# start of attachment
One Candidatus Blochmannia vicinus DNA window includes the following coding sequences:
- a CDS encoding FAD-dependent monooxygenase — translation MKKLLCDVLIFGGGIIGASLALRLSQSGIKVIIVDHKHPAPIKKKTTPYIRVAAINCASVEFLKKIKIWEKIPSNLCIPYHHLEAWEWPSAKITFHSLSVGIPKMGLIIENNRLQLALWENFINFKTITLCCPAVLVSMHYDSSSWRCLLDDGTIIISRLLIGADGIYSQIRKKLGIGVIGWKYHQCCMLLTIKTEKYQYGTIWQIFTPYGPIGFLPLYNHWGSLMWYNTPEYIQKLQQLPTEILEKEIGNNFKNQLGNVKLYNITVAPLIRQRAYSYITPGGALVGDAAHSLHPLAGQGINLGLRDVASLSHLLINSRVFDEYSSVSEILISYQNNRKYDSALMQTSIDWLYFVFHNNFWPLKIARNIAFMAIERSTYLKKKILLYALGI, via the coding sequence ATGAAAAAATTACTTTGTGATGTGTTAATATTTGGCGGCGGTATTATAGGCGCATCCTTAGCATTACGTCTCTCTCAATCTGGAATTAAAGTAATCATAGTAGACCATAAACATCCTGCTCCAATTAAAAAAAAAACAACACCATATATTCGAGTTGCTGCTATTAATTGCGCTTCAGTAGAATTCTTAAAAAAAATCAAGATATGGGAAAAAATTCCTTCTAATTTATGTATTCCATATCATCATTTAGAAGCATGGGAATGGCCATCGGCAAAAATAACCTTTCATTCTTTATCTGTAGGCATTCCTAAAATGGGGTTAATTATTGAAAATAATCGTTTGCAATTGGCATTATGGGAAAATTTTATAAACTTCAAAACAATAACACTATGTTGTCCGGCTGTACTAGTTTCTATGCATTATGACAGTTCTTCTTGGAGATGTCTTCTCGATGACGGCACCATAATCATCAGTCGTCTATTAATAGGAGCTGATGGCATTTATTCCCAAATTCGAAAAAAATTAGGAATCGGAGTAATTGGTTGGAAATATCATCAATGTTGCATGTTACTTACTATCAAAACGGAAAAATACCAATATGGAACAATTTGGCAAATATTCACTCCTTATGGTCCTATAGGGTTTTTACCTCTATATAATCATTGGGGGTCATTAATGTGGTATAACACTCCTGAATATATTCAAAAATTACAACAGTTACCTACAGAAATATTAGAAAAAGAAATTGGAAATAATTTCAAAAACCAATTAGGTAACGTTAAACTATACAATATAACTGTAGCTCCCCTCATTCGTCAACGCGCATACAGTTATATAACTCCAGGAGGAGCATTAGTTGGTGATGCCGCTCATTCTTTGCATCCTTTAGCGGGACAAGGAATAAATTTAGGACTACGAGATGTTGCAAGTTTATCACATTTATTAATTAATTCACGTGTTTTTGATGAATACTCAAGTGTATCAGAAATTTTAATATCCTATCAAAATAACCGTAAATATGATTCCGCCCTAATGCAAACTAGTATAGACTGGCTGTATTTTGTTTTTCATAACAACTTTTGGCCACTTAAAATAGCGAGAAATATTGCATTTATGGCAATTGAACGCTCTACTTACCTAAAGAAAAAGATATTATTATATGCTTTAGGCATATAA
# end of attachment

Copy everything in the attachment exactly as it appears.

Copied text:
One Candidatus Blochmannia vicinus DNA window includes the following coding sequences:
- a CDS encoding FAD-dependent monooxygenase — translation MKKLLCDVLIFGGGIIGASLALRLSQSGIKVIIVDHKHPAPIKKKTTPYIRVAAINCASVEFLKKIKIWEKIPSNLCIPYHHLEAWEWPSAKITFHSLSVGIPKMGLIIENNRLQLALWENFINFKTITLCCPAVLVSMHYDSSSWRCLLDDGTIIISRLLIGADGIYSQIRKKLGIGVIGWKYHQCCMLLTIKTEKYQYGTIWQIFTPYGPIGFLPLYNHWGSLMWYNTPEYIQKLQQLPTEILEKEIGNNFKNQLGNVKLYNITVAPLIRQRAYSYITPGGALVGDAAHSLHPLAGQGINLGLRDVASLSHLLINSRVFDEYSSVSEILISYQNNRKYDSALMQTSIDWLYFVFHNNFWPLKIARNIAFMAIERSTYLKKKILLYALGI, via the coding sequence ATGAAAAAATTACTTTGTGATGTGTTAATATTTGGCGGCGGTATTATAGGCGCATCCTTAGCATTACGTCTCTCTCAATCTGGAATTAAAGTAATCATAGTAGACCATAAACATCCTGCTCCAATTAAAAAAAAAACAACACCATATATTCGAGTTGCTGCTATTAATTGCGCTTCAGTAGAATTCTTAAAAAAAATCAAGATATGGGAAAAAATTCCTTCTAATTTATGTATTCCATATCATCATTTAGAAGCATGGGAATGGCCATCGGCAAAAATAACCTTTCATTCTTTATCTGTAGGCATTCCTAAAATGGGGTTAATTATTGAAAATAATCGTTTGCAATTGGCATTATGGGAAAATTTTATAAACTTCAAAACAATAACACTATGTTGTCCGGCTGTACTAGTTTCTATGCATTATGACAGTTCTTCTTGGAGATGTCTTCTCGATGACGGCACCATAATCATCAGTCGTCTATTAATAGGAGCTGATGGCATTTATTCCCAAATTCGAAAAAAATTAGGAATCGGAGTAATTGGTTGGAAATATCATCAATGTTGCATGTTACTTACTATCAAAACGGAAAAATACCAATATGGAACAATTTGGCAAATATTCACTCCTTATGGTCCTATAGGGTTTTTACCTCTATATAATCATTGGGGGTCATTAATGTGGTATAACACTCCTGAATATATTCAAAAATTACAACAGTTACCTACAGAAATATTAGAAAAAGAAATTGGAAATAATTTCAAAAACCAATTAGGTAACGTTAAACTATACAATATAACTGTAGCTCCCCTCATTCGTCAACGCGCATACAGTTATATAACTCCAGGAGGAGCATTAGTTGGTGATGCCGCTCATTCTTTGCATCCTTTAGCGGGACAAGGAATAAATTTAGGACTACGAGATGTTGCAAGTTTATCACATTTATTAATTAATTCACGTGTTTTTGATGAATACTCAAGTGTATCAGAAATTTTAATATCCTATCAAAATAACCGTAAATATGATTCCGCCCTAATGCAAACTAGTATAGACTGGCTGTATTTTGTTTTTCATAACAACTTTTGGCCACTTAAAATAGCGAGAAATATTGCATTTATGGCAATTGAACGCTCTACTTACCTAAAGAAAAAGATATTATTATATGCTTTAGGCATATAA